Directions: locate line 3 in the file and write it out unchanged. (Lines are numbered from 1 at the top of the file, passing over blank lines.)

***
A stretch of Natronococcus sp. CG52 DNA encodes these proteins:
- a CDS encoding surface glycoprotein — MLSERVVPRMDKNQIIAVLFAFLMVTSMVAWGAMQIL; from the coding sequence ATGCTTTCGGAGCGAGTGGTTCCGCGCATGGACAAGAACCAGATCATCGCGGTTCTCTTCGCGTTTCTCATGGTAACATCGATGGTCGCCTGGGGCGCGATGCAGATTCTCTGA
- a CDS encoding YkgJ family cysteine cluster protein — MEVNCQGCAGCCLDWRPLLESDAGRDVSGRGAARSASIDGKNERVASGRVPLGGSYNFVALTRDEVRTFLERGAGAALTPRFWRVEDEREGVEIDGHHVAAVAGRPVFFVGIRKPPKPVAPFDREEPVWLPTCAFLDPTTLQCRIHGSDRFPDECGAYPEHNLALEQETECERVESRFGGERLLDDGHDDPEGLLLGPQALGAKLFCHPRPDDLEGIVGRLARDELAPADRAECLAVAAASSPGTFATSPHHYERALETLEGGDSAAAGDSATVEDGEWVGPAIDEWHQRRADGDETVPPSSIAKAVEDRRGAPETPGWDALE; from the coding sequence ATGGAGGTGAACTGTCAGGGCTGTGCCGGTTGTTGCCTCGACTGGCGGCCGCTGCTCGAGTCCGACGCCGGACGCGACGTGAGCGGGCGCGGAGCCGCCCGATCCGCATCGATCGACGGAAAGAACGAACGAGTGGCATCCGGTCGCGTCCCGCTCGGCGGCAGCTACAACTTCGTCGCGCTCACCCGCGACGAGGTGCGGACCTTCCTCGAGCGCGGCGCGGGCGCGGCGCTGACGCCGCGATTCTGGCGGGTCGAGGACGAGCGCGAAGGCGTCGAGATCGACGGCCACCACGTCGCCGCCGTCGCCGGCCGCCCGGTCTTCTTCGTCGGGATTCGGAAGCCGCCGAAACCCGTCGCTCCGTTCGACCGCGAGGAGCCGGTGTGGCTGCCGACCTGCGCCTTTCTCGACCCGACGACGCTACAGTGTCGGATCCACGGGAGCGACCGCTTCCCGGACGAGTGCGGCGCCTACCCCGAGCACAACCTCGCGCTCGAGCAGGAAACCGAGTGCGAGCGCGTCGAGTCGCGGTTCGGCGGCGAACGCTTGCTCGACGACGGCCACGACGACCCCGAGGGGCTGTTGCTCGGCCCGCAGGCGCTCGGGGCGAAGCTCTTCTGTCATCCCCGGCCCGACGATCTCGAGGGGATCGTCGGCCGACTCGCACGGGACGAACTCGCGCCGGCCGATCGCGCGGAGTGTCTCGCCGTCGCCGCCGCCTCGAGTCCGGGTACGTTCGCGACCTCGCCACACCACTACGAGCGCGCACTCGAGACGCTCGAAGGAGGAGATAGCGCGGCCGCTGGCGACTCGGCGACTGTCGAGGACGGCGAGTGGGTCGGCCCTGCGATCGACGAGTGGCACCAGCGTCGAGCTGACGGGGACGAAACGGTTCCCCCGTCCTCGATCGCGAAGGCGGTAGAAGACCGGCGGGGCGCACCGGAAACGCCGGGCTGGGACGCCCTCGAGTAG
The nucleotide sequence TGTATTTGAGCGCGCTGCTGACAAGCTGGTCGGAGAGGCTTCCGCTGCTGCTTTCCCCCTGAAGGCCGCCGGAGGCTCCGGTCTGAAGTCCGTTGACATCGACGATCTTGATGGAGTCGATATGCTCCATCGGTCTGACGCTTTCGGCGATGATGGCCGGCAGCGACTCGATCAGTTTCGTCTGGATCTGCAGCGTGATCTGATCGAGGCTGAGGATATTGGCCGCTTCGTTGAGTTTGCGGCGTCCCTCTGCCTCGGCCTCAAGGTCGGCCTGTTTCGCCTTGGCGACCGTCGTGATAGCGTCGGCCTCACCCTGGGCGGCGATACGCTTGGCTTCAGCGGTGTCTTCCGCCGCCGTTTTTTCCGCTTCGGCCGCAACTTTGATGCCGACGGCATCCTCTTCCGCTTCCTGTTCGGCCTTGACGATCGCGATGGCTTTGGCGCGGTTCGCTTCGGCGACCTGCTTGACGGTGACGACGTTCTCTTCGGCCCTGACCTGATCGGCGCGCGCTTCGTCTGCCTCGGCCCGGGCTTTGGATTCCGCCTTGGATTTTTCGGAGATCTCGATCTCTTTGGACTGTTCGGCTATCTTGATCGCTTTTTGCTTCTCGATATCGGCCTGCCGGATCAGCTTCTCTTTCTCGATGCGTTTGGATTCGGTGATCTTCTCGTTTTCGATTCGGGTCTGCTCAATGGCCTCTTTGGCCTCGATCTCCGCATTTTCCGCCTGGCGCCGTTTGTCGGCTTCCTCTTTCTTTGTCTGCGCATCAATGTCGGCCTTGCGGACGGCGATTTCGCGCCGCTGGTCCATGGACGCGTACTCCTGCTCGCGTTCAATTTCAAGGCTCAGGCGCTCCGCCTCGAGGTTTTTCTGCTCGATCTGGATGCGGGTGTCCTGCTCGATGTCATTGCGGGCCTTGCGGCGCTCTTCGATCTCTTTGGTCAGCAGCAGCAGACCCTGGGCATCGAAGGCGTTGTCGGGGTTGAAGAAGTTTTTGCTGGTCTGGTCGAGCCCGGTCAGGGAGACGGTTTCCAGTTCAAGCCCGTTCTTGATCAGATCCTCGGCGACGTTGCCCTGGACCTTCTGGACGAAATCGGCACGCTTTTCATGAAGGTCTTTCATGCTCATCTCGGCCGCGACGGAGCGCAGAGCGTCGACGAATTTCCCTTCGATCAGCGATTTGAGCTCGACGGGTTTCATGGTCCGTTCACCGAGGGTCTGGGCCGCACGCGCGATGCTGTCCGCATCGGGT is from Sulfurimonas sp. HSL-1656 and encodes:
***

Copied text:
- a CDS encoding YkgJ family cysteine cluster protein — MEVNCQGCAGCCLDWRPLLESDAGRDVSGRGAARSASIDGKNERVASGRVPLGGSYNFVALTRDEVRTFLERGAGAALTPRFWRVEDEREGVEIDGHHVAAVAGRPVFFVGIRKPPKPVAPFDREEPVWLPTCAFLDPTTLQCRIHGSDRFPDECGAYPEHNLALEQETECERVESRFGGERLLDDGHDDPEGLLLGPQALGAKLFCHPRPDDLEGIVGRLARDELAPADRAECLAVAAASSPGTFATSPHHYERALETLEGGDSAAAGDSATVEDGEWVGPAIDEWHQRRADGDETVPPSSIAKAVEDRRGAPETPGWDALE; from the coding sequence ATGGAGGTGAACTGTCAGGGCTGTGCCGGTTGTTGCCTCGACTGGCGGCCGCTGCTCGAGTCCGACGCCGGACGCGACGTGAGCGGGCGCGGAGCCGCCCGATCCGCATCGATCGACGGAAAGAACGAACGAGTGGCATCCGGTCGCGTCCCGCTCGGCGGCAGCTACAACTTCGTCGCGCTCACCCGCGACGAGGTGCGGACCTTCCTCGAGCGCGGCGCGGGCGCGGCGCTGACGCCGCGATTCTGGCGGGTCGAGGACGAGCGCGAAGGCGTCGAGATCGACGGCCACCACGTCGCCGCCGTCGCCGGCCGCCCGGTCTTCTTCGTCGGGATTCGGAAGCCGCCGAAACCCGTCGCTCCGTTCGACCGCGAGGAGCCGGTGTGGCTGCCGACCTGCGCCTTTCTCGACCCGACGACGCTACAGTGTCGGATCCACGGGAGCGACCGCTTCCCGGACGAGTGCGGCGCCTACCCCGAGCACAACCTCGCGCTCGAGCAGGAAACCGAGTGCGAGCGCGTCGAGTCGCGGTTCGGCGGCGAACGCTTGCTCGACGACGGCCACGACGACCCCGAGGGGCTGTTGCTCGGCCCGCAGGCGCTCGGGGCGAAGCTCTTCTGTCATCCCCGGCCCGACGATCTCGAGGGGATCGTCGGCCGACTCGCACGGGACGAACTCGCGCCGGCCGATCGCGCGGAGTGTCTCGCCGTCGCCGCCGCCTCGAGTCCGGGTACGTTCGCGACCTCGCCACACCACTACGAGCGCGCACTCGAGACGCTCGAAGGAGGAGATAGCGCGGCCGCTGGCGACTCGGCGACTGTCGAGGACGGCGAGTGGGTCGGCCCTGCGATCGACGAGTGGCACCAGCGTCGAGCTGACGGGGACGAAACGGTTCCCCCGTCCTCGATCGCGAAGGCGGTAGAAGACCGGCGGGGCGCACCGGAAACGCCGGGCTGGGACGCCCTCGAGTAG